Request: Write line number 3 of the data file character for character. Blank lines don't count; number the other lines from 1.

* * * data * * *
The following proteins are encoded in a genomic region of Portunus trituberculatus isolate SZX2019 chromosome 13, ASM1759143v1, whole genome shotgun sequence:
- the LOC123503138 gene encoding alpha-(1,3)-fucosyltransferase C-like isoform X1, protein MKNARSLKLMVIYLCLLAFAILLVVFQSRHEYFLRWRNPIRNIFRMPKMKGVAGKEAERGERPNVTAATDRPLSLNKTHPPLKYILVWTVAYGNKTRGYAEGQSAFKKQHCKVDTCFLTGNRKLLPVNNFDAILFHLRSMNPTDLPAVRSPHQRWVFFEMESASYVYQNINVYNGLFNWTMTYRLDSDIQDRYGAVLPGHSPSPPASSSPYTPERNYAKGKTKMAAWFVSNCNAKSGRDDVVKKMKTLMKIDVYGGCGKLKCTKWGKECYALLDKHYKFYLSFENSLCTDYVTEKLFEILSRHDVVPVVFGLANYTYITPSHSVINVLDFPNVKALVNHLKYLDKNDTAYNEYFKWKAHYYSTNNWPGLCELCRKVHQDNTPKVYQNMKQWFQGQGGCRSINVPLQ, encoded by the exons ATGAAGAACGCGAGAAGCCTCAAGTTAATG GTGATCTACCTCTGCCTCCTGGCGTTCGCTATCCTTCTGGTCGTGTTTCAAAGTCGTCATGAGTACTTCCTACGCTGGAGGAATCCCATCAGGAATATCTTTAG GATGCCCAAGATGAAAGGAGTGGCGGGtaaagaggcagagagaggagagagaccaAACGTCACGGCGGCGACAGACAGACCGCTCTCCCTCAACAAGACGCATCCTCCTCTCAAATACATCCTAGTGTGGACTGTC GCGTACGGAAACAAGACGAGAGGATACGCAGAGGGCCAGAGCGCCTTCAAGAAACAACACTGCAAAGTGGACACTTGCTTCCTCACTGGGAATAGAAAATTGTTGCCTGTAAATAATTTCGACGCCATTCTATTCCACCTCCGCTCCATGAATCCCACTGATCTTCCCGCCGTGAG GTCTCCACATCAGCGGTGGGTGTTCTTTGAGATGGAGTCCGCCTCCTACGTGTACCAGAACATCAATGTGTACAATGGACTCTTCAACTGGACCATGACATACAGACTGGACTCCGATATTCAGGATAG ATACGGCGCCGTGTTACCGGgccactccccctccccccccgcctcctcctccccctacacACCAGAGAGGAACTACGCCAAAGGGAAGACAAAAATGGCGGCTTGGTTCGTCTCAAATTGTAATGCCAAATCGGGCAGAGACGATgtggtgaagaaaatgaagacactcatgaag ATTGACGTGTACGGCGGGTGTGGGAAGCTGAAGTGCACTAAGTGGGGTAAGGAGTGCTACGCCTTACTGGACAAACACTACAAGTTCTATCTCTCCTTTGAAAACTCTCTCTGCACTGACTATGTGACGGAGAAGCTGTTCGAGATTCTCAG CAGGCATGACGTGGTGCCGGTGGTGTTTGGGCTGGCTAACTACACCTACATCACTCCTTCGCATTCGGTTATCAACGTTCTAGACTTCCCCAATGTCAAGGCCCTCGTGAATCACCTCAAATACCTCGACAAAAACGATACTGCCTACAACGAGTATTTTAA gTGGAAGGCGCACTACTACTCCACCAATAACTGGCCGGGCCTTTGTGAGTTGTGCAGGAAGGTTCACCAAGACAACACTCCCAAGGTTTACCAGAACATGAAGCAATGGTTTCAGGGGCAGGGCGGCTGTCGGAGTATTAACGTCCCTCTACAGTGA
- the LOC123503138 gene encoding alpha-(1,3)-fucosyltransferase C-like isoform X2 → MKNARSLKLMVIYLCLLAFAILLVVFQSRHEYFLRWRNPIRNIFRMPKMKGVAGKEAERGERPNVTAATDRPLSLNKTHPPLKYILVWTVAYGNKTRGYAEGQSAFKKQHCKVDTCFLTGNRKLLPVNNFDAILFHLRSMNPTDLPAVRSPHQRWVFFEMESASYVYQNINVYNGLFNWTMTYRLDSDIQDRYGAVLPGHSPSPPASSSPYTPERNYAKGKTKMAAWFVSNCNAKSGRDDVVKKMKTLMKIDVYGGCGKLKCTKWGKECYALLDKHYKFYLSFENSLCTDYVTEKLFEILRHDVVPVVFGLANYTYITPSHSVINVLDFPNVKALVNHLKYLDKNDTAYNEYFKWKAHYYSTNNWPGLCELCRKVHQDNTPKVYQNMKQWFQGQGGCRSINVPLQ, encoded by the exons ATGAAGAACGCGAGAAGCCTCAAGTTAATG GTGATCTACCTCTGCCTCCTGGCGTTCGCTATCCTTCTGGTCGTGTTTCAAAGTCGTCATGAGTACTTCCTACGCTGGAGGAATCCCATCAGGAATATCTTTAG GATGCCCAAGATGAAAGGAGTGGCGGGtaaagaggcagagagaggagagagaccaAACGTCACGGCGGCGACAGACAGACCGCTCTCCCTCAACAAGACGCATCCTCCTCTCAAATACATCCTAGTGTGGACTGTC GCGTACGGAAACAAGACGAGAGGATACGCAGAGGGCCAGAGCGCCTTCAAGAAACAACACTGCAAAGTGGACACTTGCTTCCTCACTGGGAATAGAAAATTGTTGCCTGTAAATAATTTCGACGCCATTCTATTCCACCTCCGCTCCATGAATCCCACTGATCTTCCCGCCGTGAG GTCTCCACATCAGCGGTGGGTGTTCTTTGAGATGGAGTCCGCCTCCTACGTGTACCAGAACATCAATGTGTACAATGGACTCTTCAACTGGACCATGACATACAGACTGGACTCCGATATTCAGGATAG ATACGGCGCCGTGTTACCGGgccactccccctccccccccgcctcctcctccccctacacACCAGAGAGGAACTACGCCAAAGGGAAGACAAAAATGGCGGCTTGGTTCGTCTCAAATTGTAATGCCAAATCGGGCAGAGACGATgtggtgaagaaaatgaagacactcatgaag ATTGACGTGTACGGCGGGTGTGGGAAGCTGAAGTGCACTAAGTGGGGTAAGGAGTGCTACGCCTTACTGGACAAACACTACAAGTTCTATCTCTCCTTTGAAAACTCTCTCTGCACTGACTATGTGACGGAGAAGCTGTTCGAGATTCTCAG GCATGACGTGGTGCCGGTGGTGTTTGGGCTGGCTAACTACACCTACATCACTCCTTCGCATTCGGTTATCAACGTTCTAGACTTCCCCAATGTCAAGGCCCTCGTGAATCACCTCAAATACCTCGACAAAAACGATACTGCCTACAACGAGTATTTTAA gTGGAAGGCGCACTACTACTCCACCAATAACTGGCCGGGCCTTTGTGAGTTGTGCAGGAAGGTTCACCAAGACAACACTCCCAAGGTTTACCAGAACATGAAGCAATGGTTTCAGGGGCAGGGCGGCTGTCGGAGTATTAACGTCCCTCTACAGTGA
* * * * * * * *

- the LOC123503138 gene encoding alpha-(1,3)-fucosyltransferase C-like isoform X2 → MKNARSLKLMVIYLCLLAFAILLVVFQSRHEYFLRWRNPIRNIFRMPKMKGVAGKEAERGERPNVTAATDRPLSLNKTHPPLKYILVWTVAYGNKTRGYAEGQSAFKKQHCKVDTCFLTGNRKLLPVNNFDAILFHLRSMNPTDLPAVRSPHQRWVFFEMESASYVYQNINVYNGLFNWTMTYRLDSDIQDRYGAVLPGHSPSPPASSSPYTPERNYAKGKTKMAAWFVSNCNAKSGRDDVVKKMKTLMKIDVYGGCGKLKCTKWGKECYALLDKHYKFYLSFENSLCTDYVTEKLFEILRHDVVPVVFGLANYTYITPSHSVINVLDFPNVKALVNHLKYLDKNDTAYNEYFKWKAHYYSTNNWPGLCELCRKVHQDNTPKVYQNMKQWFQGQGGCRSINVPLQ, encoded by the exons ATGAAGAACGCGAGAAGCCTCAAGTTAATG GTGATCTACCTCTGCCTCCTGGCGTTCGCTATCCTTCTGGTCGTGTTTCAAAGTCGTCATGAGTACTTCCTACGCTGGAGGAATCCCATCAGGAATATCTTTAG GATGCCCAAGATGAAAGGAGTGGCGGGtaaagaggcagagagaggagagagaccaAACGTCACGGCGGCGACAGACAGACCGCTCTCCCTCAACAAGACGCATCCTCCTCTCAAATACATCCTAGTGTGGACTGTC GCGTACGGAAACAAGACGAGAGGATACGCAGAGGGCCAGAGCGCCTTCAAGAAACAACACTGCAAAGTGGACACTTGCTTCCTCACTGGGAATAGAAAATTGTTGCCTGTAAATAATTTCGACGCCATTCTATTCCACCTCCGCTCCATGAATCCCACTGATCTTCCCGCCGTGAG GTCTCCACATCAGCGGTGGGTGTTCTTTGAGATGGAGTCCGCCTCCTACGTGTACCAGAACATCAATGTGTACAATGGACTCTTCAACTGGACCATGACATACAGACTGGACTCCGATATTCAGGATAG ATACGGCGCCGTGTTACCGGgccactccccctccccccccgcctcctcctccccctacacACCAGAGAGGAACTACGCCAAAGGGAAGACAAAAATGGCGGCTTGGTTCGTCTCAAATTGTAATGCCAAATCGGGCAGAGACGATgtggtgaagaaaatgaagacactcatgaag ATTGACGTGTACGGCGGGTGTGGGAAGCTGAAGTGCACTAAGTGGGGTAAGGAGTGCTACGCCTTACTGGACAAACACTACAAGTTCTATCTCTCCTTTGAAAACTCTCTCTGCACTGACTATGTGACGGAGAAGCTGTTCGAGATTCTCAG GCATGACGTGGTGCCGGTGGTGTTTGGGCTGGCTAACTACACCTACATCACTCCTTCGCATTCGGTTATCAACGTTCTAGACTTCCCCAATGTCAAGGCCCTCGTGAATCACCTCAAATACCTCGACAAAAACGATACTGCCTACAACGAGTATTTTAA gTGGAAGGCGCACTACTACTCCACCAATAACTGGCCGGGCCTTTGTGAGTTGTGCAGGAAGGTTCACCAAGACAACACTCCCAAGGTTTACCAGAACATGAAGCAATGGTTTCAGGGGCAGGGCGGCTGTCGGAGTATTAACGTCCCTCTACAGTGA